“A standout moment for me was photographing the Galapagos Short-Eared Owl on Prince Philip Steps in Genovesa. With a wing-span of up to one meter, a beautiful coloration, and piercing eyes, the owl is a spectacular sight to behold—especially when it’s in full flight. While we were watching, the bird thrust its powerful wings and caught its helpless prey with its razor-sharp talons. It happened so quickly—this predatory owl exercised its instinctive hunting skills right before our eyes. I’d been told that sighting this endemic animal is incredibly rare, which made the experience all the more exciting.”

A Galapagos Short-eared Owl on the hunt for prey/Lucia Griggi

Frantic Galapagos Mockingbirds on a White-Sanded Beach

“More impressive still, perhaps, was our encounter with a flock of Galapagos Mockingbirds in Gardner Bay on Española Island. Aura told us that there are four species of Galapagos Mockingbirds on the archipelago—each of which is endemic to the region. They were moving at a mesmerizing speed on the beach’s white sand, singing the most beautiful birdsong I had ever heard. I’d never seen such characterful birds. It was challenging to film because of their small size and their agility. I chose to focus on one of the mockingbirds to capture its beautiful details. Luckily, it remained still long enough for me to take its portrait.”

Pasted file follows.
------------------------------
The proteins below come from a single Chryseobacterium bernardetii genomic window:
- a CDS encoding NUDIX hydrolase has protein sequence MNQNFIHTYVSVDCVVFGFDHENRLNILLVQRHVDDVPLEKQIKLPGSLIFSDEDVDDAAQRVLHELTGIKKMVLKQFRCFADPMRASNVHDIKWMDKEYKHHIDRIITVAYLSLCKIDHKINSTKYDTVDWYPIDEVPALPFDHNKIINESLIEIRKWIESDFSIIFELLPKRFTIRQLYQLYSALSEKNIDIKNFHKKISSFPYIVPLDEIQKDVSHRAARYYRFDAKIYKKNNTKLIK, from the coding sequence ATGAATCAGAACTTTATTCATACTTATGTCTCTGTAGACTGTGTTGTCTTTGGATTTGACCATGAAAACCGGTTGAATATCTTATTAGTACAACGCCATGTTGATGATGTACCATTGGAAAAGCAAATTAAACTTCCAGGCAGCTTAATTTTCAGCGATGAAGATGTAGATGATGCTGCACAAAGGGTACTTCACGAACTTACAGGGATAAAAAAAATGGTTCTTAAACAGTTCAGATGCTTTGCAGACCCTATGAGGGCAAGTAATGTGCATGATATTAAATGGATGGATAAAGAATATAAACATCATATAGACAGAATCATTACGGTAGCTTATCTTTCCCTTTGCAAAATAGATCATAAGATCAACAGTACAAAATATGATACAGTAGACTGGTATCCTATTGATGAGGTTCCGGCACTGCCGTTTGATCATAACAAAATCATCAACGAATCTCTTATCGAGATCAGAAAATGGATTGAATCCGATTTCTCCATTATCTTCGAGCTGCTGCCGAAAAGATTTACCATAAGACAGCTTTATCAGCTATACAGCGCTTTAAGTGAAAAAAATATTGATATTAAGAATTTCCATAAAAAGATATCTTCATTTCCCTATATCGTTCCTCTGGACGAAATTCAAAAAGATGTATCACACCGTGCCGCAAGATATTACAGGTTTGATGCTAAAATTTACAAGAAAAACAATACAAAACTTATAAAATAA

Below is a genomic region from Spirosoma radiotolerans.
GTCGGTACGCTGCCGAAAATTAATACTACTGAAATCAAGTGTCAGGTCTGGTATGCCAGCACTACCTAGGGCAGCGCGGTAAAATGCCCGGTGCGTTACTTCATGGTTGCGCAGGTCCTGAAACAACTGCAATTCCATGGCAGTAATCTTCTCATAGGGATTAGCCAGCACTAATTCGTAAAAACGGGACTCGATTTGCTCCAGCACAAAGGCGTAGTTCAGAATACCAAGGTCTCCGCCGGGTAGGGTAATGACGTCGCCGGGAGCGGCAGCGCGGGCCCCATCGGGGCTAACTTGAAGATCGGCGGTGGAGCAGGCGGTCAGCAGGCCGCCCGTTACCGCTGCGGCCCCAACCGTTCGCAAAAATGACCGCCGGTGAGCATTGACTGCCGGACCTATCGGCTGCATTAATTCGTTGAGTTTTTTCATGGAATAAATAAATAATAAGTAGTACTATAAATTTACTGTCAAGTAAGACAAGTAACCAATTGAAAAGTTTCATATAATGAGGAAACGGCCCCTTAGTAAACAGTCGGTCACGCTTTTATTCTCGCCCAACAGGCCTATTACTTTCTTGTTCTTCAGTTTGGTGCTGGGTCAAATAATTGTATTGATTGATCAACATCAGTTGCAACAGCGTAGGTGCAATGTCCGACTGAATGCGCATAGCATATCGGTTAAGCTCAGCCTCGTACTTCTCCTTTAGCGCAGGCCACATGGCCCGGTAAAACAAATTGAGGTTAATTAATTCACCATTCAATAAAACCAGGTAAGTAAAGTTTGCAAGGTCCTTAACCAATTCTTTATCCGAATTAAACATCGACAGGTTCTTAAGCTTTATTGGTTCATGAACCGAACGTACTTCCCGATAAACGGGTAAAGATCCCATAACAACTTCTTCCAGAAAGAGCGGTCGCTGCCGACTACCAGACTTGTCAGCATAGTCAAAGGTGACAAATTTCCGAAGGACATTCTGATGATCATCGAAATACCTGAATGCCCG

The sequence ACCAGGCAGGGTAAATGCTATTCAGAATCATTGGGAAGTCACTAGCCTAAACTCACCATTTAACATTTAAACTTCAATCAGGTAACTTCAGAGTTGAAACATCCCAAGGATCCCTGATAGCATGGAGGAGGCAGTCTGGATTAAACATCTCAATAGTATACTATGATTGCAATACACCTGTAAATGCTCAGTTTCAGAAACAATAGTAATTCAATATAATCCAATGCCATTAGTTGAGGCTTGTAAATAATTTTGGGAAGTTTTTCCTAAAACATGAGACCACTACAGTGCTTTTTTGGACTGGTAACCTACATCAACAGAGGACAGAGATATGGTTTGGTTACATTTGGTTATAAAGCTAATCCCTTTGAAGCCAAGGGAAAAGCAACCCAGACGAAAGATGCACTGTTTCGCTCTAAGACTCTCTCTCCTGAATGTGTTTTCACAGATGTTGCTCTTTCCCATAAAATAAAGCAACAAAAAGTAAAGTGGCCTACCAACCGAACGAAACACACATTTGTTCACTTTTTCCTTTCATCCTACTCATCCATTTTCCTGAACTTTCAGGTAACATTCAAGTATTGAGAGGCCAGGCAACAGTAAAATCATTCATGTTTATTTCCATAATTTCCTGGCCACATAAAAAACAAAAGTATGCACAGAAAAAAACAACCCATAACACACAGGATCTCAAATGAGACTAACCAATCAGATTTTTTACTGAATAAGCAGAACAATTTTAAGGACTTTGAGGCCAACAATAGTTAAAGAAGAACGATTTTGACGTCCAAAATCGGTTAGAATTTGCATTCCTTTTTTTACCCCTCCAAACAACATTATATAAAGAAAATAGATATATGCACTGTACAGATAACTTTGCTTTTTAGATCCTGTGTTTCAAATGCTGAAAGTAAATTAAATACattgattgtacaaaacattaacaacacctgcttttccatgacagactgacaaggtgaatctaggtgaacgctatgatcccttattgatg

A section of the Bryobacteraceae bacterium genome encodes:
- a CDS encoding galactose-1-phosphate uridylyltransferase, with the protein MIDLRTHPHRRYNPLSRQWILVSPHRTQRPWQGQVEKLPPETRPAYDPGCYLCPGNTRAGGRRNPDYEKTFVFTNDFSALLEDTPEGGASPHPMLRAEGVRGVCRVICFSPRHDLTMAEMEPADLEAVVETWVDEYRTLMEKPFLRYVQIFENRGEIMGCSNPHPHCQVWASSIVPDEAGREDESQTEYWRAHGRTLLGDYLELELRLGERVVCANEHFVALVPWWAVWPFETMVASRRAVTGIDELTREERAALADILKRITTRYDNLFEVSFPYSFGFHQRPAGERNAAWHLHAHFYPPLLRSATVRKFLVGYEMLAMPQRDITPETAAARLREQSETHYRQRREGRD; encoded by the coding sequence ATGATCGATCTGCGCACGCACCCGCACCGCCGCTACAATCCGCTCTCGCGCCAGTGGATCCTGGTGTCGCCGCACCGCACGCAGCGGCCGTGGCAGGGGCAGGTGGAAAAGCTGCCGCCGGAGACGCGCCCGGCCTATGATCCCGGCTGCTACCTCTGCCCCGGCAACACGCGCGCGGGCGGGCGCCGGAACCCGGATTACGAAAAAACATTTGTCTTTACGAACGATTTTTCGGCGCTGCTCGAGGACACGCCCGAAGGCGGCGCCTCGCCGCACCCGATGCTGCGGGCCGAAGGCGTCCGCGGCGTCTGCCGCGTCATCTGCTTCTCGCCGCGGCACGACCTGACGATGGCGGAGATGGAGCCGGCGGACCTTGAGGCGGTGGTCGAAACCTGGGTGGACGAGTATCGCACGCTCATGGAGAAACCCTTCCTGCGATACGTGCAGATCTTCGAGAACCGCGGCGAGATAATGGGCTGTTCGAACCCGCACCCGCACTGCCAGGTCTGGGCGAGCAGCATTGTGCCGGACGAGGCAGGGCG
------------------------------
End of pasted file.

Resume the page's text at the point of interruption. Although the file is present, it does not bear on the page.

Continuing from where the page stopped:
Galapagos Mockingbird
Galapagos Mockingbirds on the beach of Gardner Bay, Española Island, Galapagos/Lucia Griggi

A Yellow-Crowned Night Heron with a Familiar Expression

“For no reason other than its almost human-like expression, my favorite bird from my experience in the Galapagos was the Yellow-Crowned Night Heron,” says Griggi. “I was particularly struck by a juvenile, which seemed to be in wait for its returning parent. Opting for a cinematic style, I was able to focus on this bird to capture the intimate details of its plumage as it basked in the sunshine. I still look back at my pictures of this heron and recollect my amazement at being in such close proximity to such a beautiful animal. This pays testament to the richness of the birdlife in the Galapagos. I can’t wait to go back and experience it all over again.”

Heron in the Galapagos
A juvenile Yellow-Crowned Night Heron in Darwin Bay, Galapagos/Lucia Griggi

“As a wildlife photographer, you always want to learn and grow with your subjects. Absorbing information from the naturalists in the Galapagos Islands enabled me to do this to a greater extent than I had previously in any other destination,” concludes Griggi.